How to make waist beads. Local Africans have easy access to traditionally hand-crafted African waist beads. While grandmas teach their grandchildren how to string them, these beads are also easily found in shops and stores.
What Do You Need to Make African Waist Beads?
African Americans, on the other hand, will scarcely find the skillfully woven mix of beads and strings. This makes it difficult to buy and use them. Well, the story will be different when you are done reading this post.
The African waist bead is a popular jewelry choice across the continent’s unique cultures and ethnic groups. It usually sits gorgeously on women’s waistlines and accentuates their rhythmic steps in every cultural dance.
These waist beads are worn to generally symbolize feminity, fertility, and a lot of other things. Already wishing you could string some of those gorgeous beads? We’ve got you covered.
Regular bead-making requires the use of any type of string, beads, and spacers. However, to make beautiful and traditional African waist beads, you will need metal (not plastic) spacers such as silver bicone, stone or metal beads, and wire strings. A few handy tools will make the work easier.
What Stringing Material Do You Use for Waist Beads?
Stringing material for beads go beyond just elastics and wires to include silk threads and cords. For waist beads, it is important to choose something light, non-sticky, soft-on-skin, flexible, and stretchy.
Creative Folk provides a list of the best materials. Top on this list is beadnova bracelet string, mandala crafts elastic cord, and 23 bees 100% organic hemp string ranked first, second and third respectively.
What Kind of Beads Do You Use to Make Waist Beads?
Although there are more than 50 different types of beads, not all of them are a good choice when making waist beads. The type of project, the bead size, and your desired primary bead all matter. Waist beads are usually made by using glass seed beads or metal beads.
What is the Strongest Thread for Beading?
Many reports mention Fireline Braided Thread as the strongest fiber per diameter. It is made from polyester. However, it is important to mention that the way you handle your waist bead will determine how long they would last.
Simple DIY Tricks to Make African Waist Beads
We have assembled DIY tricks that will make it easy for you to create your own waist bead. As we mentioned earlier, if you create your own waist bead, you will be able to determine the style.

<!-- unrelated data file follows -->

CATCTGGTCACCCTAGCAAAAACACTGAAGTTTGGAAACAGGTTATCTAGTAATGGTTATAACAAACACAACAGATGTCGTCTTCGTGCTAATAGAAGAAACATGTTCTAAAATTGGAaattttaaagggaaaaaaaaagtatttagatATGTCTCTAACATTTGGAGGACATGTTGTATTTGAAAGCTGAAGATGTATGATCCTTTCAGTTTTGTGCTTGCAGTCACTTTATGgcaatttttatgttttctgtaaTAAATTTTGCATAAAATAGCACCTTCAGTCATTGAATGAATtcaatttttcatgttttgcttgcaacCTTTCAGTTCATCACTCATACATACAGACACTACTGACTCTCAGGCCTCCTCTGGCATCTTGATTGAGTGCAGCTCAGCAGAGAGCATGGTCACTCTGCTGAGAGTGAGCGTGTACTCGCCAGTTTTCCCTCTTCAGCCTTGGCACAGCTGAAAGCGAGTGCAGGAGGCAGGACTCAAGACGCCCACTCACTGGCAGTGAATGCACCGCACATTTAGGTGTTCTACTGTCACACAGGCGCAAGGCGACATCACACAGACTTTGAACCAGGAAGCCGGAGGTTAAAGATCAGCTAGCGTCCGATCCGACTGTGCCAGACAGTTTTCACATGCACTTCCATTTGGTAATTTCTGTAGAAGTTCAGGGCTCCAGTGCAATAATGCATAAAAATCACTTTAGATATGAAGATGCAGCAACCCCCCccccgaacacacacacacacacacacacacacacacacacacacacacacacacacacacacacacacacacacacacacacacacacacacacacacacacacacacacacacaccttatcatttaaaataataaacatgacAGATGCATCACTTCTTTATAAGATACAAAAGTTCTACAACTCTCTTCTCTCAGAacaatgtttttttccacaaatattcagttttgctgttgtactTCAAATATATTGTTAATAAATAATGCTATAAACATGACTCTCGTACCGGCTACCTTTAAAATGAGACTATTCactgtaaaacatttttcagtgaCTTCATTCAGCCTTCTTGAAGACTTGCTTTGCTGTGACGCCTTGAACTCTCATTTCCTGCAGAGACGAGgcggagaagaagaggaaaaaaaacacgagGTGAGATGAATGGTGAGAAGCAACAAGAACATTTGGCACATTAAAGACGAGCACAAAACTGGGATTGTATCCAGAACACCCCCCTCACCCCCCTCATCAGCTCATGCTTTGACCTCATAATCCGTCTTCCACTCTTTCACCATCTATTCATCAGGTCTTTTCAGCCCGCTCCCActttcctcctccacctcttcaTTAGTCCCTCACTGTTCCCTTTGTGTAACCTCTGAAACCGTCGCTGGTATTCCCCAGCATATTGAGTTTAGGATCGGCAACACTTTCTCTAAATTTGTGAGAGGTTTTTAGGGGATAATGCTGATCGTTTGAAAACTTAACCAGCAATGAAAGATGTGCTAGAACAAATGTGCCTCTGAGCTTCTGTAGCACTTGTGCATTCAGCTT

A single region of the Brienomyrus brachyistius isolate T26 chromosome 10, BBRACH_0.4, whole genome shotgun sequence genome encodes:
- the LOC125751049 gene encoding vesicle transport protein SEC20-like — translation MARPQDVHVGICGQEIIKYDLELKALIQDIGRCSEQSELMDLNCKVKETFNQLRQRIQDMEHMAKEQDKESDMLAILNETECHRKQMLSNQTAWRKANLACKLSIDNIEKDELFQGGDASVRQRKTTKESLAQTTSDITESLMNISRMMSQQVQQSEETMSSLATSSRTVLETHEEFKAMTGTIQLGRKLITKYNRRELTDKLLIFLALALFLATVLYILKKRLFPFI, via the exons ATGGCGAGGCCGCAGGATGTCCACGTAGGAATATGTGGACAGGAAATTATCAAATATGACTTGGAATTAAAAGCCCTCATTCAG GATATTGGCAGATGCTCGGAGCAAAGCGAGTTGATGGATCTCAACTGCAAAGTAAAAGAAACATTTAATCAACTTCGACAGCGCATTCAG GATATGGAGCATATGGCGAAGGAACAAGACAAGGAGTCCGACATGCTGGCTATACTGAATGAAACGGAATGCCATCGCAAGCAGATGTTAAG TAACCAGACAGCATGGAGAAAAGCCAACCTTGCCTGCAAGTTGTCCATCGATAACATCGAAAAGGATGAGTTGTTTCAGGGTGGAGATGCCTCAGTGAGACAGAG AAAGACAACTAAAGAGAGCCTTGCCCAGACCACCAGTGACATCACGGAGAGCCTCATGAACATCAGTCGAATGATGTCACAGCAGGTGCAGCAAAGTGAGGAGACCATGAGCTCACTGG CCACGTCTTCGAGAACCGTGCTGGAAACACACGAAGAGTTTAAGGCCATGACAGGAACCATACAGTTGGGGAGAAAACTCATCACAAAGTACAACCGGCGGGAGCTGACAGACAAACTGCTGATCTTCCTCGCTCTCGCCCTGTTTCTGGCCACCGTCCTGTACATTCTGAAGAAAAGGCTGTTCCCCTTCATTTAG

1. Beginner’s Guide to Waist Beads
This is a detailed 10-minute DIY video to help you craft a simple African-style waist bead. It requires only basic beading materials and zero beading skills. In the tutorial, the jewelry background is made of seed beads.
These seed beads are then arranged between a total of 7 or 8 conical beads spacers. A silver locket introduced at both ends of the fish line string makes the waist bead detachable.
2. Weight Measurement Using Waist Beads
Here is a 5-minute DIY tutorial video on waist bead that are designed to help you check or detect weight changes. The simple way this happens is that the beads are made to exactly fit your waistline line. Therefore, it will feel tighter if you add weight and lose if you drop weight.
Firstly, the thread is cut one inch longer than the measured waistline. This ensures that some material is available for knotting. It is designed to go around the waist twice forming two bands of beads.
Clear nail polish is applied on both ends of the thread to harden it. This eases the beading process. A pendant is also added and held by a knot halfway across the bead length. The colorful, final waist bead is worn in such a way that the pendant sits just under the belly dip region.
3. Another Variation for Measuring Weight Loss
If the previous video did not do justice to it, here is another DIY video for making waist beads for weight measurement. The stringing material used in this 5-minute video is a stretch cord. After taking waistline measurements, the cord is cut accordingly.
The beading process usually begins with a knot at one end of the measured cord. This holds the beads in place while stringing from the other open end. Fashionable bead colors are mixed throughout the process. The waist bead is closed with a strong double knot after the beading.
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